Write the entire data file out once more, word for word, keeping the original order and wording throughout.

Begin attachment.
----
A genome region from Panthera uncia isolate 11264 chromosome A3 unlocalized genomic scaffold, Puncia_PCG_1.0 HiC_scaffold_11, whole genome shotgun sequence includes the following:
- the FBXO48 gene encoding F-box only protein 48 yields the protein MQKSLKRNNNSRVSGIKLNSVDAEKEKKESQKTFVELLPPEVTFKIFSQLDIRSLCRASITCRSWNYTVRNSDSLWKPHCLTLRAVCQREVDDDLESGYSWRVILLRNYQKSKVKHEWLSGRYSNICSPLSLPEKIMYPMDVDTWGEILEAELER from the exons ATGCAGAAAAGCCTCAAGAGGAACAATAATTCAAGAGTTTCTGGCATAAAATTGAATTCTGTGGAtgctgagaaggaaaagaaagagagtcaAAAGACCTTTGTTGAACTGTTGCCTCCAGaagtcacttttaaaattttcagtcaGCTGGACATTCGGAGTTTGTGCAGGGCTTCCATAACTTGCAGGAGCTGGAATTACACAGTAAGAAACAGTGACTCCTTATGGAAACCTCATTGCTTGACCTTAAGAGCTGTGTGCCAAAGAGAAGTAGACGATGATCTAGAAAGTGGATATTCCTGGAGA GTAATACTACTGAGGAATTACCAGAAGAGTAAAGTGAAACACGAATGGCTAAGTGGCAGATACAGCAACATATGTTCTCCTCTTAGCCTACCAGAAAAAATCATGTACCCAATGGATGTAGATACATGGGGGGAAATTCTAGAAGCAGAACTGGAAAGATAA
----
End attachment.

A genome region from Panthera uncia isolate 11264 chromosome A3 unlocalized genomic scaffold, Puncia_PCG_1.0 HiC_scaffold_11, whole genome shotgun sequence includes the following:
- the FBXO48 gene encoding F-box only protein 48 yields the protein MQKSLKRNNNSRVSGIKLNSVDAEKEKKESQKTFVELLPPEVTFKIFSQLDIRSLCRASITCRSWNYTVRNSDSLWKPHCLTLRAVCQREVDDDLESGYSWRVILLRNYQKSKVKHEWLSGRYSNICSPLSLPEKIMYPMDVDTWGEILEAELER from the exons ATGCAGAAAAGCCTCAAGAGGAACAATAATTCAAGAGTTTCTGGCATAAAATTGAATTCTGTGGAtgctgagaaggaaaagaaagagagtcaAAAGACCTTTGTTGAACTGTTGCCTCCAGaagtcacttttaaaattttcagtcaGCTGGACATTCGGAGTTTGTGCAGGGCTTCCATAACTTGCAGGAGCTGGAATTACACAGTAAGAAACAGTGACTCCTTATGGAAACCTCATTGCTTGACCTTAAGAGCTGTGTGCCAAAGAGAAGTAGACGATGATCTAGAAAGTGGATATTCCTGGAGA GTAATACTACTGAGGAATTACCAGAAGAGTAAAGTGAAACACGAATGGCTAAGTGGCAGATACAGCAACATATGTTCTCCTCTTAGCCTACCAGAAAAAATCATGTACCCAATGGATGTAGATACATGGGGGGAAATTCTAGAAGCAGAACTGGAAAGATAA